Because we conclude that the safety exception did not allow the Board to withhold Ms. Douglas' letter from Nixon or to exclude him during her testimony, we must next decide whether a hearing on Nixon's motion was necessary in order to determine whether Nixon was substantially prejudiced. Although Nixon's counsel received a copy of Ms. Douglas' letter at the hearing, counsel was allowed to review the letter only on the condition that it not be shown to Nixon. The record of the revocation hearing does not contain the letter, but refers to the letter in a remarks section as a "victim impact statement," apparently explaining Nixon's violation of the protective order and that Nixon had made threatening calls to the victim. *fn8 Nixon argues that the allegations of misconduct in the statement constitute uncharged violations of the conditions of parole. He also contends that the testimony of Ms. Douglas, taken out of his presence, constitutes the main substance of the evidence against him, particularly since he was found not guilty of the breaking and entering charge. *fn9 The Board, conversely, argues that Nixon admitted the two charged parole violations, namely the breaking-and-entering and the violation of the protective order, and that these admissions alone warrant revocation of his parole. Additionally, the Board argues that, in making its revocation decision, it did not rely on the evidence provided by Ms. Douglas. We agree with the Board that Nixon's admissions were sufficient to support the Board's factual finding that a parole violation had occurred, but we agree with Nixon that a hearing on Nixon's motion was required to determine whether his due process rights were violated when the Board imposed revocation as the sanction for those violations.

At a parole revocation hearing, the Board engages in a two-step analysis: It first makes a factual determination whether a parole violation occurred, and, if it finds such a violation, exercises its discretion to select an appropriate sanction. E.g., Morrissey, supra, 408 U.S. at 479-86; cf. Harris v. United States, 612 A.2d 198, 207-08 (D.C. 1992), cert. denied, 507 U.S. 1022 (1993) (probation revocation). With regard to the first step - the determination whether Nixon violated parole - we deem dispositive Nixon's admissions that he broke into Ms. Douglas' home and that he violated the protective order. These admissions of the precise misconduct with which Nixon had been charged were alone sufficient to support the Board's finding that Nixon had violated his parole. Morrissey, 408 U.S. at 490. To be sure, the Board revoked Nixon's parole "for criminal and non-criminal violations," and may therefore have relied not only on Nixon's admissions, but also on the additional information provided by Ms. Douglas which was improperly withheld from Nixon. Id. at 487, 489. In this case, however, Nixon's admission that he engaged in conduct that itself constituted the charged parole violations was sufficient to satisfy the first step of the analysis. See Harris, 612 A.2d at 207-08.

But Nixon may nevertheless be entitled to relief because the Board imposed revocation, rather than a lesser sanction, for his parole violations. As we have noted, it is not clear from the record whether the Board relied solely upon the charged - and admitted - violations in deciding to revoke parole rather than to impose a lesser sanction. Indeed, by referring both to criminal and to non-criminal violations in its order of revocation, the Board implied that it had also considered the evidence of uncharged violations provided by Ms. Douglas, as well as Nixon's admissions, in reaching its decision.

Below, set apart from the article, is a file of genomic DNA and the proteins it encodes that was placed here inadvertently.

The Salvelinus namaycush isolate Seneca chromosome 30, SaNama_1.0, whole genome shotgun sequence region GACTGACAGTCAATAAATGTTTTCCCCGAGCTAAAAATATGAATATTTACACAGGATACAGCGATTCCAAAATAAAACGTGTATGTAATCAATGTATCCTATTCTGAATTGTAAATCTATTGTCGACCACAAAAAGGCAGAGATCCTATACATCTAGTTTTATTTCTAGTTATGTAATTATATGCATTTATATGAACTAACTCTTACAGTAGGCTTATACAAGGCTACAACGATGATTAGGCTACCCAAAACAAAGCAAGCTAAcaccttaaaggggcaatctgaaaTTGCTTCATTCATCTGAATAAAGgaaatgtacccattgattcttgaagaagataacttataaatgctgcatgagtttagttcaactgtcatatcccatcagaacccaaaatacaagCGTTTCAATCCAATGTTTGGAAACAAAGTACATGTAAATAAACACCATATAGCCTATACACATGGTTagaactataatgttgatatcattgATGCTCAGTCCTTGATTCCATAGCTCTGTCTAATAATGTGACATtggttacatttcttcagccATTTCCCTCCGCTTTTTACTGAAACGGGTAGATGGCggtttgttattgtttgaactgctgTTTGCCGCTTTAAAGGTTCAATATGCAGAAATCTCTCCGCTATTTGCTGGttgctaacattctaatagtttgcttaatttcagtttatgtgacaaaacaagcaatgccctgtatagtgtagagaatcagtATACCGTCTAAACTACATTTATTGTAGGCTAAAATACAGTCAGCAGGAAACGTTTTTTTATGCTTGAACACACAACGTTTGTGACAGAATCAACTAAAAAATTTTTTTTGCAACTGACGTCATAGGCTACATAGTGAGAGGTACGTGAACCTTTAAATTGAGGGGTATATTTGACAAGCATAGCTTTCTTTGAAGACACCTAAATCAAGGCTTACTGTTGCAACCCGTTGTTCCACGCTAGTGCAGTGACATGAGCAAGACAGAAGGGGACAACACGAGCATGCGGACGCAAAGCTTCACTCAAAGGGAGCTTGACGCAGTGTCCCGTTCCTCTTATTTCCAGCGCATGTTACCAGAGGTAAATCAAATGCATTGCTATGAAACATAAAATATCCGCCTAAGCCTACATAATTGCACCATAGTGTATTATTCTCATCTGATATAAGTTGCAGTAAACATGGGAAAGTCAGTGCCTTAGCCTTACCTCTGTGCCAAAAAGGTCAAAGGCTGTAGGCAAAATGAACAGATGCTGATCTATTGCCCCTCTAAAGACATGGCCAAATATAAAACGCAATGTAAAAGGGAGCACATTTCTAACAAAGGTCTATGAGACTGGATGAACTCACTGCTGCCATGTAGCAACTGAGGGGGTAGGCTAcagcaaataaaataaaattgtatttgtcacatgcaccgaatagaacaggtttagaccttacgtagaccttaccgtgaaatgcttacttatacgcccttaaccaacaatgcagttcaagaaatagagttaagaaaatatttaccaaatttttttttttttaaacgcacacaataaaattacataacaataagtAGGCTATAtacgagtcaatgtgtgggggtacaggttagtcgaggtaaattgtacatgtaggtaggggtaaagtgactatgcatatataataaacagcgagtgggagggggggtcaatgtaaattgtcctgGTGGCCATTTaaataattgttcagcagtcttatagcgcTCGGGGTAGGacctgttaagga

Moreover, the Board had available to it a number of alternative options as sanctions for Nixon's violations, including modification of the conditions of parole, reprimand, reinstatement of supervision, and residential community treatment. See 28 DCMR § 219.6. In making the final determination, the Board is required to consider, among other factors: the seriousness of the violations; whether the violations represent a continuing pattern or serious adjustment problems which could lead to further criminal involvement; and whether there are other negative adjustments by the parolee. Id. The statements in Ms. Douglas' testimony and reportedly in her letter are relevant to these considerations. Based only on the currently available record, we cannot be sure that the Board did not consider this information (as well as Nixon's admissions) in weighing the § 219.6 factors and in deciding to revoke Nixon's parole. We are therefore persuaded by Nixon's claim that he was entitled both to disclosure of all of the evidence that would be used by the Board in its consideration and to an opportunity to confront and attempt to refute all of the evidence against him. See Morrissey, supra, 408 U.S. at 489. As indicated, additional allegations in Ms. Douglas' testimony and letter may have been used against Mr. Nixon as factors in the Board's decision to revoke his parole rather than to impose a lesser sanction. For these reasons, we cannot conclude on the present record that any due process violations in the Board's selection of revocation as the sanction to be imposed on Nixon were harmless. *fn10

"[I]issuance of the writ of habeas corpus is simply a means of bringing the petitioner before the Superior Court for a hearing on the petitioner's claim for relief." Bennett v. Ridley, 633 A.2d 824, 826 (D.C. 1993). To be entitled to have the writ issued, the parolee only needs to present sufficient allegations, which, if proved, would entitle him to relief. Id. (citing Price v. Johnston, 334 U.S. 266, 292 (1948)). The court must determine whether the revocation proceeding was conducted in a manner which deprived the petitioner of his legal rights. Id. (citation omitted). Nixon set forth facts in his petition sufficient to make out a prima facie case with respect to the manner in which the hearing was conducted to entitle him to a hearing. He has alleged facts which, if proved, would indicate that he was denied his due process rights to confrontation and to timely disclosure of the evidence against him. For the reasons previously stated, the exhibits offered in response to the petition and the record herein are not sufficient to demonstrate as a matter of law that petitioner cannot prevail. Therefore, he is entitled to a hearing on his motion.

For the foregoing reasons, the order of the trial court denying the writ of habeas corpus is reversed, and the case is remanded for further proceedings consistent with this opinion.

Reversed and remanded.

Buy This Entire Record For $7.95

Official citation and/or docket number and footnotes (if any) for this case available with purchase.

Learn more about what you receive with purchase of this case.